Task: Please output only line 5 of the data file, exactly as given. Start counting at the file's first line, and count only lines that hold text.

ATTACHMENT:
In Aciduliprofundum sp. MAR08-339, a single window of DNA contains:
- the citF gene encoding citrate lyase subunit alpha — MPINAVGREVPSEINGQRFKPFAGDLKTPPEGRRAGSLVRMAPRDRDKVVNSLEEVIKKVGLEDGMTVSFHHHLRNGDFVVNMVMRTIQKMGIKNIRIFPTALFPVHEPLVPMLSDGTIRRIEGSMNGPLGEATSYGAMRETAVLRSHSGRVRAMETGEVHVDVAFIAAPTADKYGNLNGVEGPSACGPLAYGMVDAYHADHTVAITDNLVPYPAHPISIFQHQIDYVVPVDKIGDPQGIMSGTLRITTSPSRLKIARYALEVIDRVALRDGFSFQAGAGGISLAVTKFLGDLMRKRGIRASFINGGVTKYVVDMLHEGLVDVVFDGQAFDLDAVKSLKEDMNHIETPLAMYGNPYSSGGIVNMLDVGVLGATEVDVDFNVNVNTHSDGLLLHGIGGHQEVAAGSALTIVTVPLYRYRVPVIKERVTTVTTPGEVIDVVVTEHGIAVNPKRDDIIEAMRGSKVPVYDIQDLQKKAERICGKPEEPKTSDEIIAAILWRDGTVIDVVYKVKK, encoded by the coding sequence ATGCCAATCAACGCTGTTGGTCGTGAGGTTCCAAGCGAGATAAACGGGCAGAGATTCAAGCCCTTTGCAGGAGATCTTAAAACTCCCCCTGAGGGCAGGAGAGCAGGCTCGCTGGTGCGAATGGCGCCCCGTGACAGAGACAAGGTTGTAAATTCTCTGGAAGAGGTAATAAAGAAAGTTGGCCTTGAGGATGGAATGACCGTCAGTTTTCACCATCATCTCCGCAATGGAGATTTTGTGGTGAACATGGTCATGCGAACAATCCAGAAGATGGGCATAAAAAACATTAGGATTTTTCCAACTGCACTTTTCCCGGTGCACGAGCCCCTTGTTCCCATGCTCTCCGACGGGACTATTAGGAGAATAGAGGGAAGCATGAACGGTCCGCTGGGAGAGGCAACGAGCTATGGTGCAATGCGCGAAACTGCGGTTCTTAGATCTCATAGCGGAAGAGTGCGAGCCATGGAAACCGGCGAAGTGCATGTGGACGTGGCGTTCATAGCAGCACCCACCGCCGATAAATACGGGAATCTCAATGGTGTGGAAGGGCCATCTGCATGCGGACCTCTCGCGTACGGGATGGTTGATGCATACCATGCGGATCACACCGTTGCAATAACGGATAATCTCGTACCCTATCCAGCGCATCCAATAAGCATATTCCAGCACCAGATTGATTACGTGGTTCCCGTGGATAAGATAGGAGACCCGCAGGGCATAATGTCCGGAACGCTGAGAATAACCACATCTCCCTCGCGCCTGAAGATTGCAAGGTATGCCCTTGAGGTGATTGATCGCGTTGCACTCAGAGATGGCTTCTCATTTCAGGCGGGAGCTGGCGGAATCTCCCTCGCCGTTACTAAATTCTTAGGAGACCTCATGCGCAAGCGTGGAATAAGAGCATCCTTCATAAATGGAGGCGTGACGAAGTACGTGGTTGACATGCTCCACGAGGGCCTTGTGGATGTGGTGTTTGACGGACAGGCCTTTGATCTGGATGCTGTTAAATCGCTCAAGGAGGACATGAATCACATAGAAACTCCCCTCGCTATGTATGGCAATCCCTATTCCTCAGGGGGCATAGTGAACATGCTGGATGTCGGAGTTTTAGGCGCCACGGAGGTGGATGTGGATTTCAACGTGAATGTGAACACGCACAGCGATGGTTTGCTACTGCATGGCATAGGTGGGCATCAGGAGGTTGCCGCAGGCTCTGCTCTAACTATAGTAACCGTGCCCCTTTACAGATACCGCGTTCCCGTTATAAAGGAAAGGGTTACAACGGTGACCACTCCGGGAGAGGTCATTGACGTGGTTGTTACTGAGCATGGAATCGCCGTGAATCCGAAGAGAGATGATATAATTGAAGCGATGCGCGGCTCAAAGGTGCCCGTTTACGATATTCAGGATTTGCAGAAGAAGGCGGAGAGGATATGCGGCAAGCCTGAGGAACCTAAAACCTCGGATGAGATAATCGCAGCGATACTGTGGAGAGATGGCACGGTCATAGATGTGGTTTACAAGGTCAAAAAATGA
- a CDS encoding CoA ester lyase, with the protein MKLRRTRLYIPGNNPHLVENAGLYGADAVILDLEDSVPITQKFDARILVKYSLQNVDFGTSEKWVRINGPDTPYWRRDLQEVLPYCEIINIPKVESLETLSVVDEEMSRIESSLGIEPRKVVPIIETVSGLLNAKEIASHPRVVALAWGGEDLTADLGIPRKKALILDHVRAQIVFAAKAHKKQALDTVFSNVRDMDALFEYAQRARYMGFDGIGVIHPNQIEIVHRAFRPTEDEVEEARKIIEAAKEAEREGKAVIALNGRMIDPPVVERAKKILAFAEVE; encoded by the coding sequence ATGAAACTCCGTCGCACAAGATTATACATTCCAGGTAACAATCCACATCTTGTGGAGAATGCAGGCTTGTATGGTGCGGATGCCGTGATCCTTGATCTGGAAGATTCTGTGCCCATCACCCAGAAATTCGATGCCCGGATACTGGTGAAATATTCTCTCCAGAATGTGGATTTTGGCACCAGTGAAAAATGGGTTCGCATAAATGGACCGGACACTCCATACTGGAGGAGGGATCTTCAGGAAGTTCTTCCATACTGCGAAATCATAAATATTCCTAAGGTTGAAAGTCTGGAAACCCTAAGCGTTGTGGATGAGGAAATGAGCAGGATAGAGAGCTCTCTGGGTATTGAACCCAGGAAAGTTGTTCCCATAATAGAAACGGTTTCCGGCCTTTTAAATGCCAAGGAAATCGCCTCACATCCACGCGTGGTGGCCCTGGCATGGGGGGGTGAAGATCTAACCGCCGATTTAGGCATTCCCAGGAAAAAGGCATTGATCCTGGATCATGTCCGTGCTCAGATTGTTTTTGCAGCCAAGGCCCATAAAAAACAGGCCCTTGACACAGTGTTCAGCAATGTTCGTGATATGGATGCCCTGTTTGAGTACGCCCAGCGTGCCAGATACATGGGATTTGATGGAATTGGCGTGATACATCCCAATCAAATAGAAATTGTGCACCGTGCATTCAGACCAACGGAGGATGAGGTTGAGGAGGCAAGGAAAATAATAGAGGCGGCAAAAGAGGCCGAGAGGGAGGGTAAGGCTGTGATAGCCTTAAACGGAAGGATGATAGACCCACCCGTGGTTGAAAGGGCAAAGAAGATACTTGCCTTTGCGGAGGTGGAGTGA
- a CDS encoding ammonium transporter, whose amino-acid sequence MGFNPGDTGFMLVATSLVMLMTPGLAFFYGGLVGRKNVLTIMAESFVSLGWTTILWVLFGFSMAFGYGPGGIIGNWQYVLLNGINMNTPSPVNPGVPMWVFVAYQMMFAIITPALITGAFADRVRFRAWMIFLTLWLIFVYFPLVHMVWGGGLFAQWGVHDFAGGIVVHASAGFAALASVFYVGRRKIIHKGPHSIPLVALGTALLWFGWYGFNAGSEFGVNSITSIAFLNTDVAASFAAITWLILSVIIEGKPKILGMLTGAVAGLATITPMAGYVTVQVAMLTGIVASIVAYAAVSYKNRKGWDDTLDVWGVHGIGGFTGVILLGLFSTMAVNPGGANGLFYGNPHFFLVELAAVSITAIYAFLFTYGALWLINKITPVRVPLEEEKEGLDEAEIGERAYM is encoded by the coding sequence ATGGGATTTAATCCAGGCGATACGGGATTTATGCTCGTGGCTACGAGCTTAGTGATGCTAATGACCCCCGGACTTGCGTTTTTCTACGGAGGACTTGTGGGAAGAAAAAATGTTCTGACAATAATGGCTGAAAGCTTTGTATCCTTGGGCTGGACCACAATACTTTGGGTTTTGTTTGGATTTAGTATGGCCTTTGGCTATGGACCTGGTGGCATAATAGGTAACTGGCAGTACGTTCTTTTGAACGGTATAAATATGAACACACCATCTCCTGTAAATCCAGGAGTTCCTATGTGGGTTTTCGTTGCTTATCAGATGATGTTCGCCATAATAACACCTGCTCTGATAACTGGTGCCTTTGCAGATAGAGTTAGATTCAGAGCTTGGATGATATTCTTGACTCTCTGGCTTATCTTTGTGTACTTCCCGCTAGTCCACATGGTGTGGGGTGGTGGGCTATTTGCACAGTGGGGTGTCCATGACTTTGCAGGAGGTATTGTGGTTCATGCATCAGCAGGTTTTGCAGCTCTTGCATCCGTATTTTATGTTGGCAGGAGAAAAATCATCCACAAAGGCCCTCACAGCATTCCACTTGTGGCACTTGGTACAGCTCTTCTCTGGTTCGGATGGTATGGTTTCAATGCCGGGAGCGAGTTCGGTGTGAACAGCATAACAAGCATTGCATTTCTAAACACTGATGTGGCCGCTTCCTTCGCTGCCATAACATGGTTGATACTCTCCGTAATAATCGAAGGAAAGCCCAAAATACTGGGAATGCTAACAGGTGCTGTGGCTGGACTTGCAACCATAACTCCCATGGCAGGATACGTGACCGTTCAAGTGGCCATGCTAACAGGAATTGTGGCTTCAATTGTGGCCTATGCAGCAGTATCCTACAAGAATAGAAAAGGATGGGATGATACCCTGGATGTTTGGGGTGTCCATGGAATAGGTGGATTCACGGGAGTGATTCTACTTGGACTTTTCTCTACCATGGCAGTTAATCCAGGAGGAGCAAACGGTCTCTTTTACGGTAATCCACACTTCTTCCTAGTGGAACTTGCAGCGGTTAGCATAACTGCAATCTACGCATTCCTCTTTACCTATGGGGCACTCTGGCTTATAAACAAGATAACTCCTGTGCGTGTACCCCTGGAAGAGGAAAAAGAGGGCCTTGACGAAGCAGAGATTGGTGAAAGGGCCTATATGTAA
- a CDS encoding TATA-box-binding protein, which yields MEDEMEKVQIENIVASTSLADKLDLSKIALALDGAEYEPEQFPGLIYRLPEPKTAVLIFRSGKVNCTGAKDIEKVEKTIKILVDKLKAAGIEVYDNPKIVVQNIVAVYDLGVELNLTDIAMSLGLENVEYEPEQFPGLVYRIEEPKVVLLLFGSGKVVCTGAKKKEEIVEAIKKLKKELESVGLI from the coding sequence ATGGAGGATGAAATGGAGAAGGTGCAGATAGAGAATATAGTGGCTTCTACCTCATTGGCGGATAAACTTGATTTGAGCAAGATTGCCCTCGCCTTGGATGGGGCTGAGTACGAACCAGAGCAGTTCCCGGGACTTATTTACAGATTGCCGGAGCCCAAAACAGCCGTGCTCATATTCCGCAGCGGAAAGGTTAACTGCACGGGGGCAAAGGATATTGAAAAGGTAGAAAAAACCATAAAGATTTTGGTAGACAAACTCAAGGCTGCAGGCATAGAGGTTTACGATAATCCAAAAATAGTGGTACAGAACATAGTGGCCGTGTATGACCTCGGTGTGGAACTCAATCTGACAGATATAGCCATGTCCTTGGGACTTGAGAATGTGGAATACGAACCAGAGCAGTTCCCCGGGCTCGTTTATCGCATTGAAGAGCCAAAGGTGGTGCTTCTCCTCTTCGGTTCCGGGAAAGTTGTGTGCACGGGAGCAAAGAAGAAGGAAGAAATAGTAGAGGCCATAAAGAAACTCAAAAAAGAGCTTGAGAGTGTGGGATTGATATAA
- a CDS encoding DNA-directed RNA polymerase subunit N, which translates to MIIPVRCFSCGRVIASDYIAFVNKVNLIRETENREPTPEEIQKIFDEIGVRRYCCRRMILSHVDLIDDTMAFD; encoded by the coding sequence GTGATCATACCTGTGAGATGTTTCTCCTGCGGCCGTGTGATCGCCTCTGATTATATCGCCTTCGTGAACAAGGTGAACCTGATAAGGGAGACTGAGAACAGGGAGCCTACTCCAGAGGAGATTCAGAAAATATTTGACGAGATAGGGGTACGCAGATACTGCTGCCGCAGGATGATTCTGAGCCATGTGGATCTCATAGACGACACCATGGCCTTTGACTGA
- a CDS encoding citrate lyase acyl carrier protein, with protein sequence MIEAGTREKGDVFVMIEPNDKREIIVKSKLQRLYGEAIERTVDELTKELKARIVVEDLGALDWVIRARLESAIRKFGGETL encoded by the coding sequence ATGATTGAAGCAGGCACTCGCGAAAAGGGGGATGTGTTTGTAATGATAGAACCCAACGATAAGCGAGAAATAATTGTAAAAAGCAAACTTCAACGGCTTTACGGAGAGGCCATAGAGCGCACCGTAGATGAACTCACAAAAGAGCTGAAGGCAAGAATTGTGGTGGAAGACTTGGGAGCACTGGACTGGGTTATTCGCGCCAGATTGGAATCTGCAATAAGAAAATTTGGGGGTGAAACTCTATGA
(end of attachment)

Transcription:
- a CDS encoding TATA-box-binding protein, which yields MEDEMEKVQIENIVASTSLADKLDLSKIALALDGAEYEPEQFPGLIYRLPEPKTAVLIFRSGKVNCTGAKDIEKVEKTIKILVDKLKAAGIEVYDNPKIVVQNIVAVYDLGVELNLTDIAMSLGLENVEYEPEQFPGLVYRIEEPKVVLLLFGSGKVVCTGAKKKEEIVEAIKKLKKELESVGLI from the coding sequence ATGGAGGATGAAATGGAGAAGGTGCAGATAGAGAATATAGTGGCTTCTACCTCATTGGCGGATAAACTTGATTTGAGCAAGATTGCCCTCGCCTTGGATGGGGCTGAGTACGAACCAGAGCAGTTCCCGGGACTTATTTACAGATTGCCGGAGCCCAAAACAGCCGTGCTCATATTCCGCAGCGGAAAGGTTAACTGCACGGGGGCAAAGGATATTGAAAAGGTAGAAAAAACCATAAAGATTTTGGTAGACAAACTCAAGGCTGCAGGCATAGAGGTTTACGATAATCCAAAAATAGTGGTACAGAACATAGTGGCCGTGTATGACCTCGGTGTGGAACTCAATCTGACAGATATAGCCATGTCCTTGGGACTTGAGAATGTGGAATACGAACCAGAGCAGTTCCCCGGGCTCGTTTATCGCATTGAAGAGCCAAAGGTGGTGCTTCTCCTCTTCGGTTCCGGGAAAGTTGTGTGCACGGGAGCAAAGAAGAAGGAAGAAATAGTAGAGGCCATAAAGAAACTCAAAAAAGAGCTTGAGAGTGTGGGATTGATATAA